Thursday, March 4, 2010
An Israeli cadet greets her mother outside of Bahad Ehad military base before the graduation ceremony. Graduating from an officer’s training course is often more appreciated than finishing high school.
A soldier converses with a friend from her guard post on the second floor of army base Bahad Ehad.
750 cadets stand at attention during a graduation ceremony at the Bahad Ehad military base. Soldiers trained for three months to complete a preliminary officer’s course before graduating to another base where they will train in their specialized field.
Soldiers prepare for the graduation ceremony. They are disciplined to always look their best when not in combat uniform.
An Israeli soldier climbs the steps to the on base synagog an hour before the graduation ceremony.
An Israeli army soldier sits along the walls of the base prior to the ceremony.
Straight out of high school, American teenagers receive a diploma. Israelis receive a gun. To Israeli citizens, enlistment is not a matter of choice; it is a facet of their culture known since birth. The army is as familiar to them as college is to high school graduates.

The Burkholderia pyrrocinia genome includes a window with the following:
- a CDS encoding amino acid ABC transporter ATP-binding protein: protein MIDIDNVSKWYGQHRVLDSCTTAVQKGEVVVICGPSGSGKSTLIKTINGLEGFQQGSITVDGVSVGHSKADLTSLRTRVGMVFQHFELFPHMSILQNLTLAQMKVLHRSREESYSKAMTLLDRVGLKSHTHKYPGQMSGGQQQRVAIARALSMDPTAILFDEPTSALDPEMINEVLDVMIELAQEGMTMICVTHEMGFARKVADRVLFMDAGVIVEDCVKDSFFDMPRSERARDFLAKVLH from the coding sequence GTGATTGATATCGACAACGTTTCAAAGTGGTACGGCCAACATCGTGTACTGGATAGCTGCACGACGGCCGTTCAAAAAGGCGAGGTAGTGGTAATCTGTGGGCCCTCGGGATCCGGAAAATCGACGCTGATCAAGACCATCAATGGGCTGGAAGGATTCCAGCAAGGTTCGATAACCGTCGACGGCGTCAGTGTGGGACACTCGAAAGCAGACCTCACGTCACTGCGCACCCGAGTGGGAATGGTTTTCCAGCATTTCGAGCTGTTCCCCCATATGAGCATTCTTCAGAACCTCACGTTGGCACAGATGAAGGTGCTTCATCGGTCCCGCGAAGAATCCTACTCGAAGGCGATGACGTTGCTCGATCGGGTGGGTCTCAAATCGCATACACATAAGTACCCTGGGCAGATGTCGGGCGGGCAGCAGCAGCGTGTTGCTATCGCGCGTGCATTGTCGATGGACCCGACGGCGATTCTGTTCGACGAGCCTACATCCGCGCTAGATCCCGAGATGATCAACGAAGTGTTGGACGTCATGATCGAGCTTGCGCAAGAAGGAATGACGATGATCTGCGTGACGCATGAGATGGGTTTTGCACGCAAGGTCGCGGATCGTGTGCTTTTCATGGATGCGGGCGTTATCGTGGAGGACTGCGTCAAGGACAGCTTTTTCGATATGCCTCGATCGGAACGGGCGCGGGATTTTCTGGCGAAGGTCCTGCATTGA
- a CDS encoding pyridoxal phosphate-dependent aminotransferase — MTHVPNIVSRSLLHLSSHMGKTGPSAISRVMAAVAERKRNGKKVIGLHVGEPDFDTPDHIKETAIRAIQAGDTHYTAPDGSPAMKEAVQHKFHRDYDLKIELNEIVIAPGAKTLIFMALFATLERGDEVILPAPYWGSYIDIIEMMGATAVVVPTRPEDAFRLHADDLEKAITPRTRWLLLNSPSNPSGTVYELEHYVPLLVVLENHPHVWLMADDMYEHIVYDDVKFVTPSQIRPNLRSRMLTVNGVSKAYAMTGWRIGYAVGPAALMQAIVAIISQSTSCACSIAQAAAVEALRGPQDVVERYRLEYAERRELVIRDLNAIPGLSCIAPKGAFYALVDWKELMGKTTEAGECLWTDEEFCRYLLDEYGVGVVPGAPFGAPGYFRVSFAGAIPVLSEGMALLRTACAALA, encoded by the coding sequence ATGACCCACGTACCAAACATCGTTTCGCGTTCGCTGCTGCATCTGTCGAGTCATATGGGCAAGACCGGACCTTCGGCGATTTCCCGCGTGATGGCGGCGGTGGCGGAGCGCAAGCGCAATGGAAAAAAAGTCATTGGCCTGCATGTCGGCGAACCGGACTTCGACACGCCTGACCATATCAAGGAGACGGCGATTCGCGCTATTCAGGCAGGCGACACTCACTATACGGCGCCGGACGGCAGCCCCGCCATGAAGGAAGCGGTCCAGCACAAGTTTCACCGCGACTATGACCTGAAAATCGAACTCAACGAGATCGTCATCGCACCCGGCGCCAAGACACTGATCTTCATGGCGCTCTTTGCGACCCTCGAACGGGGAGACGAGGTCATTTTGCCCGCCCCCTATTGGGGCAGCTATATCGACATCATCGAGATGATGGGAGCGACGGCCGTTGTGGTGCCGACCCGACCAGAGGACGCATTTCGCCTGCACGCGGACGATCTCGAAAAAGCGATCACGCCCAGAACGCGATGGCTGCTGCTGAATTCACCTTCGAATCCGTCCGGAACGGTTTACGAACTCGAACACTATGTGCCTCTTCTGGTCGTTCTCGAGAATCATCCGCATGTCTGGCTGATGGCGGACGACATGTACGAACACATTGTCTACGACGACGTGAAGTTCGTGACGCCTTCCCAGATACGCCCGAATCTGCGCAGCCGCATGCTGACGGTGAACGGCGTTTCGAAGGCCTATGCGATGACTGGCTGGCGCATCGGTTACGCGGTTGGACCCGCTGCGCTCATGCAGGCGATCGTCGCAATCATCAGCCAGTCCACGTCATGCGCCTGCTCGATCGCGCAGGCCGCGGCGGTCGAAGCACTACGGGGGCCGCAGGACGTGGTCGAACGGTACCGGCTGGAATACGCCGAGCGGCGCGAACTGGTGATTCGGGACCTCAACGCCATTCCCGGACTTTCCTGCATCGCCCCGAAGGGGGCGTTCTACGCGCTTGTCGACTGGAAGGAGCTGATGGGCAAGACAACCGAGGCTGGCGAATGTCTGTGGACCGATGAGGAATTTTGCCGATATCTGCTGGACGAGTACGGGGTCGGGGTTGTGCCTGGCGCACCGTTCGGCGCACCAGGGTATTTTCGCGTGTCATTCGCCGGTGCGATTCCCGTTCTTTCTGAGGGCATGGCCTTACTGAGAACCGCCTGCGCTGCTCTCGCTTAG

On Jan. 20, hundreds of Israeli soldiers anxiously wait to march onto the ceremonial grounds of Bahad Ehad, a military base dedicated to training officers. The afternoon graduation is the culmination of three months of grueling training meant to prepare soldiers for positions of leadership.
Soldiers are ecstatic because they did not have to run today. Before the ceremony, one Navy cadet helps a friend straighten the collar of his wrinkled uniform. Another soldier fixes her boyfriend’s beret. A group of religious soldiers dance and chant in celebration.
Regardless of cultural and regional conflicts, the narrative of the Israeli army is a coming-of-age story similar to the American college experience.
Before a crowd of thousands, the soldiers stand proudly at attention, their lives forever shaped by the discipline, moral code and camaraderie they will carry into their future.
- Tamir Kalifa